Graduate Urban Economics, Spring 2018

Syllabus (updated 2/20/2018)

Referee report guidelines


  1. Week 1 (3/1): Introduction, Urbanization in China (lecture notes)
    1. Required: Chauvin, Juan Pablo, Glaeser, Edward, Ma, Yueran, and Tobio, Kristina, “What is Different about Urbanization in Rich and Poor Countries? Cities in Brazil, China, India, and the United States.” Journal of Urban Economics, 2016
    2. Optional: J. Vernon Henderson, "Urbanization in China: Policy Issues and Options," Recommendation to China Economic Research and Advisory Program, 2009
  2. Week 2 (3/8): Monocentric City (lecture notes)
    1. Required: Brueckner, Jan K., "The Structure of Urban Equilibria: A Unified Treatment of the Muth-Mills Model'', Ch. 20, Handbook of Regional Science and Urban Economics, Vol 2, 1987
    2. Optional: Duranton, Gilles and Puga, Diego, "Urban Land Use'', Handbook of Regional Science and Urban Economics, Vol 5, 2015. The first two sections (up to p14) cover the basic model from our class.
  3. Week 3 (3/15): Monocentric City continued (lecture notes)
    1. Required: LeRoy, Stephen F. and Sonstelie, Jon, "Paradise Lost and Regained: Transportation Innovation, Income, and Residential Location", Journal of Urban Economics, 1983
  4. Week 4 (3/22): Decentralization in China (lecture notes)
    1. Required: Baum-Snow, Brandt, Henderson, Turner, Zhang. "Roads, Railroads and Decentralization of Chinese Cities," Review of Economics and Statistics, forthcoming
    2. Optional: Redding, Stephen J. and Turner, Matthew A., "Transportation Costs and the Spatial Organization of Economic Activity," Handbook of Regional Science and Urban Economics, Vol 5, 2015
  5. Week 5 (3/29): Spatial Equilibrium across Cities (lecture notes)
    1. Required: Roback, Jennifer. "Wages, Rents, and the Quality of Life," Journal of Political Economy, 1982
    2. Recommended: Glaeser, Edward, and Gottlieb, Joshua, "The Wealth of Cities: Agglomeration Economies and Spatial Equilibrium in the United States," Journal of Economic Literature, 2009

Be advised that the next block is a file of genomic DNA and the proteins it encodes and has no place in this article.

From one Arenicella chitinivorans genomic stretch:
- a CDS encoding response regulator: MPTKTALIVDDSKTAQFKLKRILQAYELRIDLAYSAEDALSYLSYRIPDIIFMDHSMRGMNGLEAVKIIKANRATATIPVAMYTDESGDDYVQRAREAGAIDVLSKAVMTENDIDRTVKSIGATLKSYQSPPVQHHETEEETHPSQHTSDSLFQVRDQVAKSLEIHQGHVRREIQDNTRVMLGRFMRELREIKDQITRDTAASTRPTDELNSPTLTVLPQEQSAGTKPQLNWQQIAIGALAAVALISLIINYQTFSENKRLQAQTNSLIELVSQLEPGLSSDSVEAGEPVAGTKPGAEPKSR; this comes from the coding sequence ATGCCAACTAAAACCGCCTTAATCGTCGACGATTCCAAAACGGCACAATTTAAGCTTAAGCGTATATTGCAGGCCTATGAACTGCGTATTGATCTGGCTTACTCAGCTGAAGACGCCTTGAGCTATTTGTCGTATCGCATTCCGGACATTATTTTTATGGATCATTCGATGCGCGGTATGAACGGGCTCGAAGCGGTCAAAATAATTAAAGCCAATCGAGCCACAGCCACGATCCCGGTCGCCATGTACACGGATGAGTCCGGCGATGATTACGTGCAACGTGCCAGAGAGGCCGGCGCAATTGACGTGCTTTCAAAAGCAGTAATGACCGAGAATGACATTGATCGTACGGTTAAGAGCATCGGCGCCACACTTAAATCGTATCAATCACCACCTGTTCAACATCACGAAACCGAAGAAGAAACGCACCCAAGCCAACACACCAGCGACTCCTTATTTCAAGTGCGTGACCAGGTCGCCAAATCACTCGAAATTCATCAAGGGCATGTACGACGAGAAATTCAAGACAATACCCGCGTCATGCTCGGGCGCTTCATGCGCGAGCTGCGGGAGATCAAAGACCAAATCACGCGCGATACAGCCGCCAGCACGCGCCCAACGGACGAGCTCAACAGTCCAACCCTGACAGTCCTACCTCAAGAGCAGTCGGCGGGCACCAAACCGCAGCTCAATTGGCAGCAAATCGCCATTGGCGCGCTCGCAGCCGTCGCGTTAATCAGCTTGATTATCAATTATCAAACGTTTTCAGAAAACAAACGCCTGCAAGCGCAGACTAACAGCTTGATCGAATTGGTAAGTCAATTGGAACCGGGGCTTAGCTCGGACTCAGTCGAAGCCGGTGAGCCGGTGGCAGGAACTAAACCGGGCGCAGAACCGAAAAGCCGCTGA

6. Week 6 (4/5): 清明节: no class
  7. Week 7 (4/12):  Sorting within Cities (lecture notes)
    1. Required: Bayer, Patrick, Ferreira, Fernando, and McMillan, Robert, "A Unified Framework for Measuring Preference for Schools and Neighborhoods," Journal of Political Economy, 2007
    2. Optional: Bayer, Patrick, McMillan, Robert, and Rueben, Kim “An Equilibrium Model of Sorting in an Urban Housing Market,” NBER WP 10865
  8. Week 8 (4/19): Microfoundations of Agglomeration (lecture notes)
    1. Required: Duranton, Gilles and Puga, Diego, "The Micro-Foundations of Urban Agglomeration Economies," Handbook of Regional and Urban Economics, Vol 4, 2004
      1. Note 1: This is a long paper and so I only want you to understand the basic models of sharing, matching, and learning. Therefore you can skip sections: 2.3.2, 2.4, 3.1.5, 3.3, 4.2.2, 4.3.
      2. Note 2: above link is to the final working paper, which is a clearer digital copy than the handbook article
  9. Week 9 (4/17): Systems of Cities: Evidence from China (lecture notes)
    1. Required: Au, Chun-Chung and Henderson, J. Vernon, "Are Chinese Cities Too Small?", Review of Economic Studies, 2006
    2. Optional: Au, Chun-Chung and Henderson, J. Vernon, "How migration restrictions limit agglomeration and productivity in China", Journal of Development Economics, 2006